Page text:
Both countries witnessed the return of occasions and events on state, business and personal levels, including huge gatherings related to NEOM in Saudi Arabia, the World Expo in Dubai, and the World Cup in Doha. In addition, increasing numbers of tourists to both Saudi Arabia and the UAE, after easing travel restrictions in the post-pandemic era, are also considered among the factors behind the high cosmetics sales.
According to Research & Markets, a Dublin-based research organization with hundreds of clients around the globe, the Gulf Cooperation Council color cosmetics markets, which was “estimated at $1.27 billion in 2021, is expected to increase to $2.31 billion by 2030 at a compound annual growth rate of 6.8 percent.”
The report concluded that Saudi Arabia has the highest sales of cosmetic products in the Gulf region due to its large population and an increasing number of women in the workforce.
More economic opportunities for Saudi women give them “more incentive to invest in color cosmetics to portray a well-groomed and professional appearance,” said Abbas.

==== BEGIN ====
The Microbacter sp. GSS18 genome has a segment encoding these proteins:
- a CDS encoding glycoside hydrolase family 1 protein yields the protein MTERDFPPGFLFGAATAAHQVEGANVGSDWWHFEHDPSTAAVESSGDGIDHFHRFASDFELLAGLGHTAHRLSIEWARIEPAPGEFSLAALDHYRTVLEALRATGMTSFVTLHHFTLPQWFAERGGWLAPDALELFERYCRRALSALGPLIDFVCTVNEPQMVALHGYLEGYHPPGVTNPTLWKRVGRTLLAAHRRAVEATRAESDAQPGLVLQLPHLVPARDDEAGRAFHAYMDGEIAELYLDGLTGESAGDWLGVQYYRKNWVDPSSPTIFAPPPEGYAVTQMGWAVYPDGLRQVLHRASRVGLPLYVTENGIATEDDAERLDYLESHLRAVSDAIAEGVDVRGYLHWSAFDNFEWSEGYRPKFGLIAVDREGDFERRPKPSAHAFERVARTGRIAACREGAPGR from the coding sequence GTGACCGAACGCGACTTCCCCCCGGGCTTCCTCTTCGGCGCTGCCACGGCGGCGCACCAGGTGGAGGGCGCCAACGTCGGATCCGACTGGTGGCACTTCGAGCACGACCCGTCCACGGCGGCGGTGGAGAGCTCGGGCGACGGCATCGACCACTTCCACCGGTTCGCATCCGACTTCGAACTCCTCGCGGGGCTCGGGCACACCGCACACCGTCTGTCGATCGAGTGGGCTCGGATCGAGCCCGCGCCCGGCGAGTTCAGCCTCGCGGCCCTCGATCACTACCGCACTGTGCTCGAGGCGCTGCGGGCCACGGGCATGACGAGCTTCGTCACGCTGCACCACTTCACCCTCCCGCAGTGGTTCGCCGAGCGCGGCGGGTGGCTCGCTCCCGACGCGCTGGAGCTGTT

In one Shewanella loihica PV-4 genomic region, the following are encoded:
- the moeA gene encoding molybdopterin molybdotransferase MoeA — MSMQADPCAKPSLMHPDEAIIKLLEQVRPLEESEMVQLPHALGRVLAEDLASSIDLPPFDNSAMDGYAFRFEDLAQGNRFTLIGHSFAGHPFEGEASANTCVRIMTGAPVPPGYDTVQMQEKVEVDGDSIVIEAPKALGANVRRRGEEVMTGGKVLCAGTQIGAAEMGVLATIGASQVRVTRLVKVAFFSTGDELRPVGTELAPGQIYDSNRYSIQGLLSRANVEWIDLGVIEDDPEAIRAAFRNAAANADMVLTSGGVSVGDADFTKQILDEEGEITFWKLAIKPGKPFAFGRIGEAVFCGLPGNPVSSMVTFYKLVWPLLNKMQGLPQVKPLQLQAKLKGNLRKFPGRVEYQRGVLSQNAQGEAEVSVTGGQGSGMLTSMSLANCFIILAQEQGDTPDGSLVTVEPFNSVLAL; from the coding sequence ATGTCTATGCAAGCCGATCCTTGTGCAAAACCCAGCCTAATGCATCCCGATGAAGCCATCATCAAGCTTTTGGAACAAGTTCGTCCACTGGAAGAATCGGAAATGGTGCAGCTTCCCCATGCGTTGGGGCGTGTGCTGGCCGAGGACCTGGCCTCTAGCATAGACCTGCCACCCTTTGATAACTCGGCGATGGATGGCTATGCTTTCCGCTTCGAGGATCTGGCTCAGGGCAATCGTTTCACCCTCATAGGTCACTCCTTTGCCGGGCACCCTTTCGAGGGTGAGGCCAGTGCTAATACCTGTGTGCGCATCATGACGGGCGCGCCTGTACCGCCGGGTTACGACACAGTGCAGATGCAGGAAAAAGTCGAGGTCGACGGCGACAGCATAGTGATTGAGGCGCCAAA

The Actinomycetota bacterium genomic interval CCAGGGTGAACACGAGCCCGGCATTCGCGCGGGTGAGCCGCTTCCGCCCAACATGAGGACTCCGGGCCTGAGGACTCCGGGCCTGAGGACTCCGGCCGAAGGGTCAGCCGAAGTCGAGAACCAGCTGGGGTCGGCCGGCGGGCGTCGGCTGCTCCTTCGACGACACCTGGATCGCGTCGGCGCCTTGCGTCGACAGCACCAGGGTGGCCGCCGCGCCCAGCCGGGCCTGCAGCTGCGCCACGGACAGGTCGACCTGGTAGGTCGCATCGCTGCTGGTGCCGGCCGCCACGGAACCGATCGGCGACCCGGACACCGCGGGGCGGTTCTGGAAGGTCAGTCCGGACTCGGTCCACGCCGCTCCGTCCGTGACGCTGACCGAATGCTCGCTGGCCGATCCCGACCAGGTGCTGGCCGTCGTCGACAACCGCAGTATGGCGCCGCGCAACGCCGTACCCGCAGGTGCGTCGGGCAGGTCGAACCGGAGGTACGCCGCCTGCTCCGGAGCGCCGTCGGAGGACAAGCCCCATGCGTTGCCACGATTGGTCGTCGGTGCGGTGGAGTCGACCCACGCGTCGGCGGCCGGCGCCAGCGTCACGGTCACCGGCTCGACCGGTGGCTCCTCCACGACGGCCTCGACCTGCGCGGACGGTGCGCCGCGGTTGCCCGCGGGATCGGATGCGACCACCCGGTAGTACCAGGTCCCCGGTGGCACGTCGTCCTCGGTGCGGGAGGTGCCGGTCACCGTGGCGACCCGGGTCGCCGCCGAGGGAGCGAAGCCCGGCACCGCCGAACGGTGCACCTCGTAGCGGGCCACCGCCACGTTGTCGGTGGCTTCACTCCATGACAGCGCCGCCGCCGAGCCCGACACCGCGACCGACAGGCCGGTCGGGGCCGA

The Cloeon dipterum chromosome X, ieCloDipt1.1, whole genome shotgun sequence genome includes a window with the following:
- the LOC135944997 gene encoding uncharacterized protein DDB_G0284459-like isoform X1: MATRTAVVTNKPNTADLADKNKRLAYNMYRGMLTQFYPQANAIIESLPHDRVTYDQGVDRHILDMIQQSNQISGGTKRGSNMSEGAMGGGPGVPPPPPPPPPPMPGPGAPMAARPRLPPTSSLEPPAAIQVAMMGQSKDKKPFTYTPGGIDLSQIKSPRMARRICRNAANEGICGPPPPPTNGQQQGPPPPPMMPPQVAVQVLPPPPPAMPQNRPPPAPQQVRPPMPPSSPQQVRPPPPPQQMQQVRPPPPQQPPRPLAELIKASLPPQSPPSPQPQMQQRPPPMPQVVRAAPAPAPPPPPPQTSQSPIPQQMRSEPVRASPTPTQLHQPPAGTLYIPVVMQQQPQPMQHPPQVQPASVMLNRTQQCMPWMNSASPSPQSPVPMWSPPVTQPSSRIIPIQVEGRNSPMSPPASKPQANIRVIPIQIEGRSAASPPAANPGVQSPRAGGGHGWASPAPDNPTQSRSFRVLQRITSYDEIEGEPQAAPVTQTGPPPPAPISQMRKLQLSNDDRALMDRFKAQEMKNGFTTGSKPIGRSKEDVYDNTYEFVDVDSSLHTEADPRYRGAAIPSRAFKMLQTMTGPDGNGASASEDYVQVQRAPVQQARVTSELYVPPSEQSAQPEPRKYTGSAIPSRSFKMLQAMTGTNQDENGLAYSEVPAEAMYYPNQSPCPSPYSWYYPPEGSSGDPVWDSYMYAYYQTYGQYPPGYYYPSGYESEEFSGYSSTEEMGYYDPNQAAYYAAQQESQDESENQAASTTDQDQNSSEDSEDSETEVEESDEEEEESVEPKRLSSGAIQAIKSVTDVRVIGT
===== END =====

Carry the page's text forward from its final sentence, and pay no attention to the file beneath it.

Growing demand for makeup
Asma Lootah, a UAE-certified stylist and celebrity makeup artist, does not believe wearing makeup is mainly connected to going to work but to social factors.
“It is related to certain social norms, for example, when a woman compares herself with other females in the family or her friends. This is what could make a woman wear makeup or not,” Lootah told Arab News.
And in Saudi Arabia, the social network has significant importance, Lootah said. “Saudi woman looks at her working environment as a form of social gathering…Working women in a department store look at each other as members of one family. The dynamics (among the workers) are different from us (in UAE),” she explained. In UAE, there are different nationalities of workers, “but in Saudi Arabia, they are all (or most of them are) Saudis.”
The colored cosmetics category has witnessed a strong rebound to pre-pandemic levels in the Kingdom in 2022. In the next five years, retail sales are set to grow at a compound annual growth rate of 6 percent, reaching SR3 billion by 2026.